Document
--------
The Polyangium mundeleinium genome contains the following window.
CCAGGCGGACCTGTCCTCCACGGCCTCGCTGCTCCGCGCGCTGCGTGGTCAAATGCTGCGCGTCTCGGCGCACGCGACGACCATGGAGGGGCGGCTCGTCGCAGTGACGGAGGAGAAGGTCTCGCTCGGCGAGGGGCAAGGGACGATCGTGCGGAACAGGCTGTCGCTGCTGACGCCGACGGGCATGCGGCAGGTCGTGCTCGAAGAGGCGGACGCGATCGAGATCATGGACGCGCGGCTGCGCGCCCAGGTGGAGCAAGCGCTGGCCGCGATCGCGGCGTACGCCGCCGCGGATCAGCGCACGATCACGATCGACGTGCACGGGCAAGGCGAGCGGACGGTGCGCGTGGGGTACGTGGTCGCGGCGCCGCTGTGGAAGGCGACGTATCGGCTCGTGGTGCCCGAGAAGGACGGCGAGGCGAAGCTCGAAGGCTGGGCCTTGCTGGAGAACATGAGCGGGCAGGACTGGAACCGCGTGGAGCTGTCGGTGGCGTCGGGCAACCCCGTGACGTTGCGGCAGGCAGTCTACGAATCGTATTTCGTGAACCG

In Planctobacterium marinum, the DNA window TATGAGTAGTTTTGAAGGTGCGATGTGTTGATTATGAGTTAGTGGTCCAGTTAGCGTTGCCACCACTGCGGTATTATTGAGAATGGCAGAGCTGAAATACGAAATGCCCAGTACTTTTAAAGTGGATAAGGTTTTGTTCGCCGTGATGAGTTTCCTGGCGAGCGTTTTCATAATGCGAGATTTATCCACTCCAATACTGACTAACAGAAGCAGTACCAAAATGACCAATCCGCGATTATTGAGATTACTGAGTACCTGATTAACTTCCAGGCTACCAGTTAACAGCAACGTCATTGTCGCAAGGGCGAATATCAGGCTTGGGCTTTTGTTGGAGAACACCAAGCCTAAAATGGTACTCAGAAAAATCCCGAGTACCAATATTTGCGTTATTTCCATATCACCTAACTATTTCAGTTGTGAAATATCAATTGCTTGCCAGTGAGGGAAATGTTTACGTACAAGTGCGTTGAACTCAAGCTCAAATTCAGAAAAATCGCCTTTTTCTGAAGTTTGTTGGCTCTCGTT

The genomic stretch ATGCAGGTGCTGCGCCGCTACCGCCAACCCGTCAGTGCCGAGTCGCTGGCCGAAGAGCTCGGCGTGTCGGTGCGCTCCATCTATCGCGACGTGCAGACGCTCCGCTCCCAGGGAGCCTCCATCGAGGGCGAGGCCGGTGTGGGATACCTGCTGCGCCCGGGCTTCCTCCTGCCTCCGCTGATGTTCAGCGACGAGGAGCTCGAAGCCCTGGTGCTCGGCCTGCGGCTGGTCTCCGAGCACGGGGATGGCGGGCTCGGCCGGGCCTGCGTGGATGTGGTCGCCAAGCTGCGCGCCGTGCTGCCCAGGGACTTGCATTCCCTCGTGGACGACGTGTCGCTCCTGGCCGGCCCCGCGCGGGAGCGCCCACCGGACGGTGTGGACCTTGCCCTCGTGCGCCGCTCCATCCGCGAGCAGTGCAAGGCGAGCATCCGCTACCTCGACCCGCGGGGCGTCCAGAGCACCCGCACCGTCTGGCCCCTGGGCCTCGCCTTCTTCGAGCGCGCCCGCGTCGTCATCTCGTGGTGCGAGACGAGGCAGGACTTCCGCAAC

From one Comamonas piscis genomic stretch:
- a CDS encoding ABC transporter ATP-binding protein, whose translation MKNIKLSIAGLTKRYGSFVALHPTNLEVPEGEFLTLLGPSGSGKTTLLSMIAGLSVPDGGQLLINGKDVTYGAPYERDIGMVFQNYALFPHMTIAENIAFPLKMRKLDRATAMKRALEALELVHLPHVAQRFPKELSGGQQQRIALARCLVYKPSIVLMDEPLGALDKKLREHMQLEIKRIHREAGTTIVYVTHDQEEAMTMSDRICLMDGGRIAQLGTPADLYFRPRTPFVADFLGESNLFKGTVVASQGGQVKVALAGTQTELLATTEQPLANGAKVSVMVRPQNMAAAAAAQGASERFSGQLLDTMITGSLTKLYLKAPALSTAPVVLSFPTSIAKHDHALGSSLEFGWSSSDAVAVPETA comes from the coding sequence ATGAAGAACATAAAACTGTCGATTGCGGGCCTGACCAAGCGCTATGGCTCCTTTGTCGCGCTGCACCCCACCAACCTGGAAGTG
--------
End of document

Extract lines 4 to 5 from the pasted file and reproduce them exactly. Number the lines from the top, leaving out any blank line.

The genomic stretch ATGCAGGTGCTGCGCCGCTACCGCCAACCCGTCAGTGCCGAGTCGCTGGCCGAAGAGCTCGGCGTGTCGGTGCGCTCCATCTATCGCGACGTGCAGACGCTCCGCTCCCAGGGAGCCTCCATCGAGGGCGAGGCCGGTGTGGGATACCTGCTGCGCCCGGGCTTCCTCCTGCCTCCGCTGATGTTCAGCGACGAGGAGCTCGAAGCCCTGGTGCTCGGCCTGCGGCTGGTCTCCGAGCACGGGGATGGCGGGCTCGGCCGGGCCTGCGTGGATGTGGTCGCCAAGCTGCGCGCCGTGCTGCCCAGGGACTTGCATTCCCTCGTGGACGACGTGTCGCTCCTGGCCGGCCCCGCGCGGGAGCGCCCACCGGACGGTGTGGACCTTGCCCTCGTGCGCCGCTCCATCCGCGAGCAGTGCAAGGCGAGCATCCGCTACCTCGACCCGCGGGGCGTCCAGAGCACCCGCACCGTCTGGCCCCTGGGCCTCGCCTTCTTCGAGCGCGCCCGCGTCGTCATCTCGTGGTGCGAGACGAGGCAGGACTTCCGCAAC

From one Comamonas piscis genomic stretch: